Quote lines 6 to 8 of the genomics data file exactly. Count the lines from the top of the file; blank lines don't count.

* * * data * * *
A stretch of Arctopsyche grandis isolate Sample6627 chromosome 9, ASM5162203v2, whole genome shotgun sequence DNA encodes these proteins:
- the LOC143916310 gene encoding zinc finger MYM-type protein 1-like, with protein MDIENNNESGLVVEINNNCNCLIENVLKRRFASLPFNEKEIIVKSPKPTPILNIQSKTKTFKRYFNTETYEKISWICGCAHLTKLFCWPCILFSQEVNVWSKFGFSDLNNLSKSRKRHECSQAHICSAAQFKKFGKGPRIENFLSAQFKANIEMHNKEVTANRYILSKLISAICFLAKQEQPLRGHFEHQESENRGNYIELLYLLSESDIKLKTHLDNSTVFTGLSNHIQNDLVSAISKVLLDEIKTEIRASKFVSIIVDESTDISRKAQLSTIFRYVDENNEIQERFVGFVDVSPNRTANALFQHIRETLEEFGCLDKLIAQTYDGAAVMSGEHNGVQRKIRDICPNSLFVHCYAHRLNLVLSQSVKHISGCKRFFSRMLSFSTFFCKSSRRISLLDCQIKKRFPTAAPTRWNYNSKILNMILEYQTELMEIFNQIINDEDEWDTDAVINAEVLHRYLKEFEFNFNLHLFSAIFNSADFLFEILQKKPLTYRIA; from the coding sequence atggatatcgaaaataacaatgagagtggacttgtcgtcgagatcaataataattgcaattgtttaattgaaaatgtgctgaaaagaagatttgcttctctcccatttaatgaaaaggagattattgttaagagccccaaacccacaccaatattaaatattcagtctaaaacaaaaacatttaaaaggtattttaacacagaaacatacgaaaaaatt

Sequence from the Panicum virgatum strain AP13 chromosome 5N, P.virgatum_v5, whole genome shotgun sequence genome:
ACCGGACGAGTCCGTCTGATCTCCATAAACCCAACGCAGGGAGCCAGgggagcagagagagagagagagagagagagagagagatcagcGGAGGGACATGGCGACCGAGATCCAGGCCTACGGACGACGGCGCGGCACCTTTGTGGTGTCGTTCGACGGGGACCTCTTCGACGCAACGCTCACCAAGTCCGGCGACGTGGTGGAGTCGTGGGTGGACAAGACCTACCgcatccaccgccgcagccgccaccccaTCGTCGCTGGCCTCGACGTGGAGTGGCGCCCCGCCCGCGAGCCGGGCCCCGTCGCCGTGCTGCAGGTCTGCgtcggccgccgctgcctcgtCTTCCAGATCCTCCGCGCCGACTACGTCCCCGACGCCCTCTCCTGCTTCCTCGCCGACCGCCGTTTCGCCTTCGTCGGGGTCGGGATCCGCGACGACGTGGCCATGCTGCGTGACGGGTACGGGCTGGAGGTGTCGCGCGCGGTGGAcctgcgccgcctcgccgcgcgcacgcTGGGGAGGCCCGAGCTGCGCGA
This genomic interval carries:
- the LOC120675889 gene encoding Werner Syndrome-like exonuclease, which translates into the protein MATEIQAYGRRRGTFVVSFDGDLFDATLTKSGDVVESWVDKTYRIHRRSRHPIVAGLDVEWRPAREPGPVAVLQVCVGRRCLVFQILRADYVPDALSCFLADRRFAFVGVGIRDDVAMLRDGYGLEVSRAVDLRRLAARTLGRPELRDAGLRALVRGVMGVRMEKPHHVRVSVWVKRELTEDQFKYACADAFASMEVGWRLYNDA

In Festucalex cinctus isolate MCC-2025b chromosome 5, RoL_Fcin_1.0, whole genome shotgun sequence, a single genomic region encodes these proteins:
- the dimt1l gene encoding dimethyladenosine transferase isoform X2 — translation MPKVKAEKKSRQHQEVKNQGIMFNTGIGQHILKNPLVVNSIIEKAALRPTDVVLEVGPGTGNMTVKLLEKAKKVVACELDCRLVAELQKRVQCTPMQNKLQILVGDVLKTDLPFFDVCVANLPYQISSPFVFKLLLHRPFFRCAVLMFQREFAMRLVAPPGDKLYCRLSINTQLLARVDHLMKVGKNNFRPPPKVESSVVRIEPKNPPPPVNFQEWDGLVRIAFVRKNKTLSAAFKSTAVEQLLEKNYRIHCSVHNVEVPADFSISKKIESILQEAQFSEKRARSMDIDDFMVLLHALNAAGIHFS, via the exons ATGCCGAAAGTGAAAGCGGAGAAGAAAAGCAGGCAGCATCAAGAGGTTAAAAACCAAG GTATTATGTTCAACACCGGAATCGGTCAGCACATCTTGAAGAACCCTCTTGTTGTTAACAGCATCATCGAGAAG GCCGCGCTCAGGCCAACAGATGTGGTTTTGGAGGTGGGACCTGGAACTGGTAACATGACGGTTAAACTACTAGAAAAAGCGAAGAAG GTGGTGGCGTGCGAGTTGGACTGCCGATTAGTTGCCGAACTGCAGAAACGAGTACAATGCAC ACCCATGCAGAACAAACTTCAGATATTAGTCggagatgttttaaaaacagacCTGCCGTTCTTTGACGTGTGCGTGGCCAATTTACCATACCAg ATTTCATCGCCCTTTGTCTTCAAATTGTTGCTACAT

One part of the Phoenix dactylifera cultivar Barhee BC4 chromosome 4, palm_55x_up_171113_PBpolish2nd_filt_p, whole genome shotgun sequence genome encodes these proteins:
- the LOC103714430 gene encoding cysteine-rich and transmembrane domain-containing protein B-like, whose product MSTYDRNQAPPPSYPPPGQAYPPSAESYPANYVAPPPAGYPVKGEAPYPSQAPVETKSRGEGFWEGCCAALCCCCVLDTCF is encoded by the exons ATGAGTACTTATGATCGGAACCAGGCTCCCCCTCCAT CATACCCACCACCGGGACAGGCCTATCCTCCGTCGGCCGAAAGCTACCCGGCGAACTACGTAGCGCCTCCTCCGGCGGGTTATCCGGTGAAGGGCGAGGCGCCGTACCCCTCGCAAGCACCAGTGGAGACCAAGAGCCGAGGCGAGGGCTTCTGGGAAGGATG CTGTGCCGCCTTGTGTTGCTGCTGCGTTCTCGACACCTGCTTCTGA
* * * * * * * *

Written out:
- the LOC120675889 gene encoding Werner Syndrome-like exonuclease, which translates into the protein MATEIQAYGRRRGTFVVSFDGDLFDATLTKSGDVVESWVDKTYRIHRRSRHPIVAGLDVEWRPAREPGPVAVLQVCVGRRCLVFQILRADYVPDALSCFLADRRFAFVGVGIRDDVAMLRDGYGLEVSRAVDLRRLAARTLGRPELRDAGLRALVRGVMGVRMEKPHHVRVSVWVKRELTEDQFKYACADAFASMEVGWRLYNDA

In Festucalex cinctus isolate MCC-2025b chromosome 5, RoL_Fcin_1.0, whole genome shotgun sequence, a single genomic region encodes these proteins:
- the dimt1l gene encoding dimethyladenosine transferase isoform X2 — translation MPKVKAEKKSRQHQEVKNQGIMFNTGIGQHILKNPLVVNSIIEKAALRPTDVVLEVGPGTGNMTVKLLEKAKKVVACELDCRLVAELQKRVQCTPMQNKLQILVGDVLKTDLPFFDVCVANLPYQISSPFVFKLLLHRPFFRCAVLMFQREFAMRLVAPPGDKLYCRLSINTQLLARVDHLMKVGKNNFRPPPKVESSVVRIEPKNPPPPVNFQEWDGLVRIAFVRKNKTLSAAFKSTAVEQLLEKNYRIHCSVHNVEVPADFSISKKIESILQEAQFSEKRARSMDIDDFMVLLHALNAAGIHFS, via the exons ATGCCGAAAGTGAAAGCGGAGAAGAAAAGCAGGCAGCATCAAGAGGTTAAAAACCAAG GTATTATGTTCAACACCGGAATCGGTCAGCACATCTTGAAGAACCCTCTTGTTGTTAACAGCATCATCGAGAAG GCCGCGCTCAGGCCAACAGATGTGGTTTTGGAGGTGGGACCTGGAACTGGTAACATGACGGTTAAACTACTAGAAAAAGCGAAGAAG GTGGTGGCGTGCGAGTTGGACTGCCGATTAGTTGCCGAACTGCAGAAACGAGTACAATGCAC ACCCATGCAGAACAAACTTCAGATATTAGTCggagatgttttaaaaacagacCTGCCGTTCTTTGACGTGTGCGTGGCCAATTTACCATACCAg ATTTCATCGCCCTTTGTCTTCAAATTGTTGCTACAT